I also hope that a solution, based on mutual respect and respect for international standards on cultural heritage, will be achieved for the Church of Christ the Savior in Pristina, which I know to be a controversial topic in Kosovo, and about which I know there are diverse narratives, but one which remains at its heart a human rights question. Pending resolution, it is important that the dignity of the site be respected and ensured.
I was pleased to meet in Belgrade with representatives of the more than 200,000 internally displaced persons (IDPs) from Kosovo, who stressed the importance of visiting cultural sites, including churches and cemeteries, on return visits to Kosovo.
Reports of cultural heritage destruction, which they saw as an attempt to wipe out their history, came as especially heavy blows to this population. They were particularly distressed by reports of vandalism at Serb cemeteries in Kosovo that were said to be especially upsetting to elderly IDPs during return visits. IDPs sometimes feel unwelcome on such visits and their perception is that they cannot access some areas. I recommend that every effort be made to guard and restore the dignity of the cemeteries of all, and that particular care be taken to protect the cemeteries of displaced populations that are not in a position to maintain ongoing upkeep. Return visits are vital for the cultural rights of IDPs, and funding is needed to ensure that this can continue.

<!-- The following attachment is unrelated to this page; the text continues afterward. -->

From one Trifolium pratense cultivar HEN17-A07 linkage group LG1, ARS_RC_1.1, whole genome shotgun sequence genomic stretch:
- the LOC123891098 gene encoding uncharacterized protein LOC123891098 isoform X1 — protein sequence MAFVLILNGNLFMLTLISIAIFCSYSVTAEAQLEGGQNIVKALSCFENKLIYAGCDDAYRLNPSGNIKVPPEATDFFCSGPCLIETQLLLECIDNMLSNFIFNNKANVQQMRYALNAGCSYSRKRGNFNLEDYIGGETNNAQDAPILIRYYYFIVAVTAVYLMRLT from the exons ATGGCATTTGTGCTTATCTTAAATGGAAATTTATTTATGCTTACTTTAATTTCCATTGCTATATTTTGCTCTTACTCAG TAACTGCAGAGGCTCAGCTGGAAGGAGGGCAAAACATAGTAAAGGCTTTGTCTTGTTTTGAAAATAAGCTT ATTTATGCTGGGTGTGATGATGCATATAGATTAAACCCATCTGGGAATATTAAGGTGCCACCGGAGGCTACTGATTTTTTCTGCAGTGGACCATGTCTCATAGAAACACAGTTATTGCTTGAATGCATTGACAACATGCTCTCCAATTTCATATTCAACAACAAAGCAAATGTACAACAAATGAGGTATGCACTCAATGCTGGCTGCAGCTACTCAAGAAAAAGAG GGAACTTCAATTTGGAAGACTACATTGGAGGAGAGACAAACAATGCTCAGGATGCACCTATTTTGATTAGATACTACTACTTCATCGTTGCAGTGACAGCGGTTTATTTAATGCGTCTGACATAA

Other Cultural Rights Issues
As Special Rapporteur, I also explored a range of other issues related to the right to take part in cultural life, without discrimination, including on the basis of group affiliation, as guaranteed in the International Covenant on Economic, Social and Cultural rights. I heard repeated concerns that culture is not prioritized and that budgets for culture require much greater funds.
There are many excellent ideas and initiatives in vibrant Kosovo civil society that could be carried out, but the lack of budget remains the main obstacle for many of these. This means more adequate allocations by national and municipal authorities are necessary, as well as greater international funding.